Monday, November 11, 2013

Will North Attleboro Voters get to Decide?

This column originally appeared in The Sun Chronicle on Monday, November 11, 2013

by Bill Gouveia

At some point, you run out of excuses. Your feet get flat from being dragged so much. Your fingernails are worn to nubs from your desperate attempts to hang on as you are being dragged forward. Eventually, you have to let go and allow yourself to be pulled into the present and - perhaps - stage your biggest battle right there.
Welcome to local government - North Attleboro style.
Last week it was reported work is still being done on the special act charter which would allow voters the option of changing to a mayoral/town council form of government. The proposal - which has been around in the same general format for close to a decade - has yet to make it before the voters for any binding action. But now town officials say it is getting closer to the point where citizens can actually make the choice denied them for almost a generation.
"I know we have a lot more work to do, but we're getting there. It's a lot cleaner and a lot neater than what we had before," Selectman Michael Thompson reported recently. Officials have been working with a representative from a state agency to "clean up" the document, which many thought was never all that "messy." However, the board has given no estimate of just when the proposal that has been discussed since before some of them were elected might get to actually be decided.
Of course, the question of change has many hurdles to pass even if it manages to escape the bowels of North's town hall. Chief among them is it needs to be passed along to voters by one of the very institutions it seeks to replace - The Representative Town Meeting, or RTM.
North's RTM has steadfastly and consistently refused to consider or defeated attempts to reform itself over the years.
It is a bulky body with few members who have actually gained their seats through contested elections. It has in the past voted against even reducing its own size, despite often having vacancies it cannot fill.
So if and when the charter proposal is forwarded by selectmen, it will have to be sent on to the voters by the RTM. That does not mean they have to approve it or recommend it, but rather just allow it to be placed before the same voters who elected them. If history is any indication, the likelihood of that happening is not very high.
And that really is the crux of this matter. While the decision of whether or not to change North's form of government is certainly important and requires careful attention to detail, the truth is this is much more about whether or not the will of the voters and citizens actually matters.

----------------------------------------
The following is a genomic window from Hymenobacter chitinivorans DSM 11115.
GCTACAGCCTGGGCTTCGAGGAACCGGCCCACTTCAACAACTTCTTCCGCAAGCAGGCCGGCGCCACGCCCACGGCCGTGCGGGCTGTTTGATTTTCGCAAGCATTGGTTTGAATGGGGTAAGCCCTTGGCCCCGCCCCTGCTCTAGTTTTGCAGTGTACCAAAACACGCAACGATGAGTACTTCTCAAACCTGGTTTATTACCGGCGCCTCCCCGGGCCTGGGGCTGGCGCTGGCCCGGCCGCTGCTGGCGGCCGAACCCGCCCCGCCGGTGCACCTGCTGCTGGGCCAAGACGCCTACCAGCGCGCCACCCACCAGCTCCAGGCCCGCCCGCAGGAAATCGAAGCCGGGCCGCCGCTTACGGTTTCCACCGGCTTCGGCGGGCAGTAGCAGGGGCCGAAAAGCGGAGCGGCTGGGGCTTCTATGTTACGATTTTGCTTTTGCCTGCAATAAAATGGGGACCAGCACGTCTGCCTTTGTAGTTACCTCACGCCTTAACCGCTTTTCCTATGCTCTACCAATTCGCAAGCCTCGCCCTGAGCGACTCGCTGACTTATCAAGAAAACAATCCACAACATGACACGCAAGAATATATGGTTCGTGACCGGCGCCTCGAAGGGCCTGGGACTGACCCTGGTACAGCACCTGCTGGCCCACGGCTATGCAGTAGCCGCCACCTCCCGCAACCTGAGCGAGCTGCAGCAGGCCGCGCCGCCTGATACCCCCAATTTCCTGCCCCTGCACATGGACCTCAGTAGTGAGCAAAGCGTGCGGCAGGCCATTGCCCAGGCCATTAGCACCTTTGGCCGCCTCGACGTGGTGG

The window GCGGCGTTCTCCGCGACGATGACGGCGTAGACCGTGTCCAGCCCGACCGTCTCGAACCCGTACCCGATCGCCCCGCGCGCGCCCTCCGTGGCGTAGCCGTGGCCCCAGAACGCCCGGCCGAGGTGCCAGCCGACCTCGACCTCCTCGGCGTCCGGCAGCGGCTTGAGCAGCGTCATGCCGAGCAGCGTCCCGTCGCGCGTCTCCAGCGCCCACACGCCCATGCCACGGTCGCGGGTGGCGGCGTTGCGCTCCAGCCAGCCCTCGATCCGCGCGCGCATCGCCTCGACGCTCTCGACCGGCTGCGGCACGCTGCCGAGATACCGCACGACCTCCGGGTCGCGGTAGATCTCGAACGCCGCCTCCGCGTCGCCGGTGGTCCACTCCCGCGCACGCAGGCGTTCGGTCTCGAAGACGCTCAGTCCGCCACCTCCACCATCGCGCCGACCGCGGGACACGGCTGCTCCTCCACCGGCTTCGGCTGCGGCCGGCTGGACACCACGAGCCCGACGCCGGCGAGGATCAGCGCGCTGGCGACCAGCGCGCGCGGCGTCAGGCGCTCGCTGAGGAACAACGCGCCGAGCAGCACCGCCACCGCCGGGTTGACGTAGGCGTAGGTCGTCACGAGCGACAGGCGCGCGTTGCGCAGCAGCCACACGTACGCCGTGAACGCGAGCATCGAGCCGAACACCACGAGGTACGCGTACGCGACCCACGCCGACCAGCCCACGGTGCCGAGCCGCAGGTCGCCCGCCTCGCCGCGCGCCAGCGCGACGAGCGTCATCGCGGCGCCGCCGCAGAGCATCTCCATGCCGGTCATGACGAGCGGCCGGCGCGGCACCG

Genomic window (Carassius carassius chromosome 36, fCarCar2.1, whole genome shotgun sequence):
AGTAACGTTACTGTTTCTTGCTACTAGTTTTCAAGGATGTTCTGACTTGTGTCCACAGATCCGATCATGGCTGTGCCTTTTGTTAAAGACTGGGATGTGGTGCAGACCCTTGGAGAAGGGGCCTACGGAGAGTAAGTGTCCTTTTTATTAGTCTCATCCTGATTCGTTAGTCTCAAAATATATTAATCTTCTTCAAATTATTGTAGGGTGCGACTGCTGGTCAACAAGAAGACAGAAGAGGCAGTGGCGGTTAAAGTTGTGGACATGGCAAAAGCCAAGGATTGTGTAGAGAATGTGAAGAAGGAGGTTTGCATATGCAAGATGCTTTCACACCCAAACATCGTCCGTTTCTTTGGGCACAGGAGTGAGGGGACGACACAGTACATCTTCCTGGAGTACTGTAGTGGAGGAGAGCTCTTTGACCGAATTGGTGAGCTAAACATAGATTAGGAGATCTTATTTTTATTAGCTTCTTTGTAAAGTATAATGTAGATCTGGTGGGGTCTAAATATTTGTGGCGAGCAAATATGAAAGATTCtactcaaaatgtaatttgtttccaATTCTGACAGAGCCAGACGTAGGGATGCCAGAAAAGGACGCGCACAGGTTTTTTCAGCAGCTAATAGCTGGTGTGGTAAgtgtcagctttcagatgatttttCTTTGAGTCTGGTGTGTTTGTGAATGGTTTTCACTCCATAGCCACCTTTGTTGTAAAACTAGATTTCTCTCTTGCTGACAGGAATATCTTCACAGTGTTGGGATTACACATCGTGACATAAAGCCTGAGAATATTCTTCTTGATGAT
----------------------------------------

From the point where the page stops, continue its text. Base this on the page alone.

Oddly enough, this is about deciding what form of democracy actually makes the decision of whether or not to alter this particular form of democracy. Do the people themselves get to cast their ballots on how they are ultimately represented at the local level? Or do the institutions which are the objects of their undeniable desire for change maintain the ultimate veto power?
In no other area community does the difference between the government itself and the community members at large seem wider than in North Attleboro. As in many local towns, voter turnout has been a problem. But here it may be largely because the voting populous is tired of being asked for their opinion, and then having it ignored.
Several times North voters have expressed their desire for governmental change via non-binding referendum questions at the polls, only to have their votes explained away by those with personal political power bases in need of protecting. The voters and citizens who live in the present seem to be constantly in conflict with those who cling to the North Attleboro they remember and want to preserve.
There is no right or wrong when it comes to determining if North's government should change. That is up to the good people who live there to decide.
But those same folks deserve the chance to make the actual binding decision. The time for stalling and delaying is over. Let North Attleboro vote on its future, and let their decision truly mean something.

Bill Gouveia is a local columnist and can be emailed at and followed on Twitter at @Billinsidelook.

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